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Babusha's desert 'soldiers' hold back sands

By Hou Liqiang | China Daily | Updated: 2023-05-03 06:57

Guo Wangang at work at a desertification control location in Gulang county, Gansu province. ZHOU WENTAO/FOR CHINA DAILY

Babusha, which means "eight-step sands" in English, gets its name because according to residents, the desert was always just eight steps away from their doors.

As the local saying goes, all it takes is one night of wind from the north for the sand to rise as high as the wall, so that when you wake up in the morning, donkeys have climbed up onto your roof.

For generations, this area on the southern edge of the Tengger Desert, the fourth largest desert in China, was plagued by sandstorms that frequently buried farmland, often leaving nothing to reap.

Today, the desert's southward creep has been halted thanks to a green belt 10 kilometers in length and eight kilometers in width, planted over the course of the last 40 years by Guo Wangang and his colleagues.

As a result, Guo was named a National Moral Model in 2020.

As head of the Babusha Forest Farm, the 71-year-old is part of the second generation of "soldiers" to fight against the desert in Gulang county, Gansu province. His father was one of the six men who first began planting trees in Babusha to prevent their land from being buried in 1981.

When he was forced to stop in 1983 due to poor health, Guo's father hoped that his son would follow in his footsteps but at the time, Guo Wangang was working at a local supply and marketing cooperative.

Guo Wangang

These government-run businesses can be found in many parts of rural China and Guo remembers being unwilling to give up his job, which was viewed as an "iron rice bowl", in other words, a stable government job that guaranteed a living.

Worse still, workers on the forest farm at the time endured arduous conditions. They lived in tattered tents put up over pits dug into the sand.

As they had no machinery, they worked with simple tools, and after a sandstorm, many of the saplings planted would be lost to the sand. At first, few survived, though they later discovered that putting straw around the saplings helped prevent them from being completely buried.

"My father repeatedly stressed that no matter how laborious the work, or how tiring it was, we had to make sure our farms weren't eaten by the desert," Guo said, adding that he eventually agreed to work at the farm because, as the oldest son, he didn't want to see the trees his father had so laboriously planted, die.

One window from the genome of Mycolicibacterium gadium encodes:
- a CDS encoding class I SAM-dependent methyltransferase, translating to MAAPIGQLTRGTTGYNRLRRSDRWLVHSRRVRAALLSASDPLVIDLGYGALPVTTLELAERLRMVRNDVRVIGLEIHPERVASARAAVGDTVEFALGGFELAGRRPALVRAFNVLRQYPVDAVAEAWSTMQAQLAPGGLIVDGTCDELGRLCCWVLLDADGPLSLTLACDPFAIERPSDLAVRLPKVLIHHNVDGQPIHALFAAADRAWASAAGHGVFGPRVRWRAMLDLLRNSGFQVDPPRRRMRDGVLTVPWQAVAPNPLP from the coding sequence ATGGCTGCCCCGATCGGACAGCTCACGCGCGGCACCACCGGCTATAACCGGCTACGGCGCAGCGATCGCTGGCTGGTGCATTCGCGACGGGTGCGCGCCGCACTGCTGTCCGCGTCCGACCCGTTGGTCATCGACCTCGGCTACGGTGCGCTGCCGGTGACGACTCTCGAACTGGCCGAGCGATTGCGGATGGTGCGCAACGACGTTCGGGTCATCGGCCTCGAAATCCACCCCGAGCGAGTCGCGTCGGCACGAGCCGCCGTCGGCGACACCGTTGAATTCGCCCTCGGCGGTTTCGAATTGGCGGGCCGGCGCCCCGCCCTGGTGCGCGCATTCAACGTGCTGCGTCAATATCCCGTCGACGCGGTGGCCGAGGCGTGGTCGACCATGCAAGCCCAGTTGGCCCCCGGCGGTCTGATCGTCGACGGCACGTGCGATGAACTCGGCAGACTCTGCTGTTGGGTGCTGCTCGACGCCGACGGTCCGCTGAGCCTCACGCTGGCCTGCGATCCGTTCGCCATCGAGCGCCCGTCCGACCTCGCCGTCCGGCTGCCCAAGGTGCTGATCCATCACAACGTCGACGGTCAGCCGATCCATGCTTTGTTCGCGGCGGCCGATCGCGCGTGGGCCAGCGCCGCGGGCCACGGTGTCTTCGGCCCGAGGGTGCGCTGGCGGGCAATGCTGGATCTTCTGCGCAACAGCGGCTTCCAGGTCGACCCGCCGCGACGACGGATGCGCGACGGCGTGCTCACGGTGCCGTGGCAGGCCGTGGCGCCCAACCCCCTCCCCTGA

However, he didn't plan to spend the rest of his life fighting the desert. "Back then, it was terribly hard for a local farmer to make a living, so I didn't believe I'd be able to keep working on desertification control forever," he said.

However, a deadly sandstorm in 1993 firmed his resolve, turning Guo into a stubborn 'soldier', unwilling to give up the fight.

The fast moving brown wall of dust that reached up into the sky as it raged across Gansu and the neighboring Ningxia Hui and Inner Mongolia autonomous regions that May, turned day into night.

Guo was working in the desert with his colleagues when it hit. They only just managed to get home after trekking for six hours in darkness. Later, he learned that 23 students from his home county were found dead in a river as they tried to get home from school during the sandstorm.

"I asked myself then that if we couldn't protect our farmland or our children, how were we supposed to keep going?" Guo recalled. "That's when I made up my mind to devote my life to this fight."

Year after year, Guo and his colleagues have continued to plant trees each spring and fall, pruning them in the winter and watching out for fire.

Thanks to their efforts, the vegetation coverage rate in Babusha has increased from less than 3 percent to 70 percent and as a result of the green belt they've planted, the desert is no longer able to move further south.

Five of those six volunteers who began to push back against the desert in Babusha in 1981 have passed away, but their struggle continues. Guo Xi, who is the grandson of one, joined in 2017 and college students have also been recruited in recent years. Currently, the farm employs 20 people and has begun to outsource afforestation work, with some 300 local residents contracted to do projects each year.

Young employees have also turned to the internet to help promote their efforts.

The farm now replants almost 2,000 hectares of desert every year, some two thirds of which is subsidized by Ant Forest, a public welfare project launched by Ant Group, an affiliate of Chinese e-commerce giant, Alibaba.

Ant Forest is an app that rewards users with virtual energy in exchange for engaging in low-carbon activities like walking or using public transport instead of driving. The accumulated virtual energy can be used to do things, like having trees planted.

"We need more young people to help us find other scientific and engineering methods for desertification control," said Guo Wangang.

Xinhua contributed to the story.

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